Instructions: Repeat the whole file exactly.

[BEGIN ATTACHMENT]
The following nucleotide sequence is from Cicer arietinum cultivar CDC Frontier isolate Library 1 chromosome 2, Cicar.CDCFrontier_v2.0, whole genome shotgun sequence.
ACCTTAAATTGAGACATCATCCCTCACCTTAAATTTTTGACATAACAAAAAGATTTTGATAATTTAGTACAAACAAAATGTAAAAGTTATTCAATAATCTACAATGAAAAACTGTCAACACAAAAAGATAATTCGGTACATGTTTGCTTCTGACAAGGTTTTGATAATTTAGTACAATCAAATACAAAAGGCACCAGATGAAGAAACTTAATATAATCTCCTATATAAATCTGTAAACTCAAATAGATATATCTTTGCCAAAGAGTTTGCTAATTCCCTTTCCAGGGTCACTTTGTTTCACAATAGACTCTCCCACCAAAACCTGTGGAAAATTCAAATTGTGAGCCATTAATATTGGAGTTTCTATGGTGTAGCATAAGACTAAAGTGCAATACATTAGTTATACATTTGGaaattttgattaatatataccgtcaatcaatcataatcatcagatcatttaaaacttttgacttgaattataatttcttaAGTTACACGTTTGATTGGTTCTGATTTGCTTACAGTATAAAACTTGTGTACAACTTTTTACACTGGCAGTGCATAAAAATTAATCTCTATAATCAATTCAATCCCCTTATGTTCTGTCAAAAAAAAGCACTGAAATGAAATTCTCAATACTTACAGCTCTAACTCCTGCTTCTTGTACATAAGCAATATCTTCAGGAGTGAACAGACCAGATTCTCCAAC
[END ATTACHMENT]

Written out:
The following nucleotide sequence is from Cicer arietinum cultivar CDC Frontier isolate Library 1 chromosome 2, Cicar.CDCFrontier_v2.0, whole genome shotgun sequence.
ACCTTAAATTGAGACATCATCCCTCACCTTAAATTTTTGACATAACAAAAAGATTTTGATAATTTAGTACAAACAAAATGTAAAAGTTATTCAATAATCTACAATGAAAAACTGTCAACACAAAAAGATAATTCGGTACATGTTTGCTTCTGACAAGGTTTTGATAATTTAGTACAATCAAATACAAAAGGCACCAGATGAAGAAACTTAATATAATCTCCTATATAAATCTGTAAACTCAAATAGATATATCTTTGCCAAAGAGTTTGCTAATTCCCTTTCCAGGGTCACTTTGTTTCACAATAGACTCTCCCACCAAAACCTGTGGAAAATTCAAATTGTGAGCCATTAATATTGGAGTTTCTATGGTGTAGCATAAGACTAAAGTGCAATACATTAGTTATACATTTGGaaattttgattaatatataccgtcaatcaatcataatcatcagatcatttaaaacttttgacttgaattataatttcttaAGTTACACGTTTGATTGGTTCTGATTTGCTTACAGTATAAAACTTGTGTACAACTTTTTACACTGGCAGTGCATAAAAATTAATCTCTATAATCAATTCAATCCCCTTATGTTCTGTCAAAAAAAAGCACTGAAATGAAATTCTCAATACTTACAGCTCTAACTCCTGCTTCTTGTACATAAGCAATATCTTCAGGAGTGAACAGACCAGATTCTCCAAC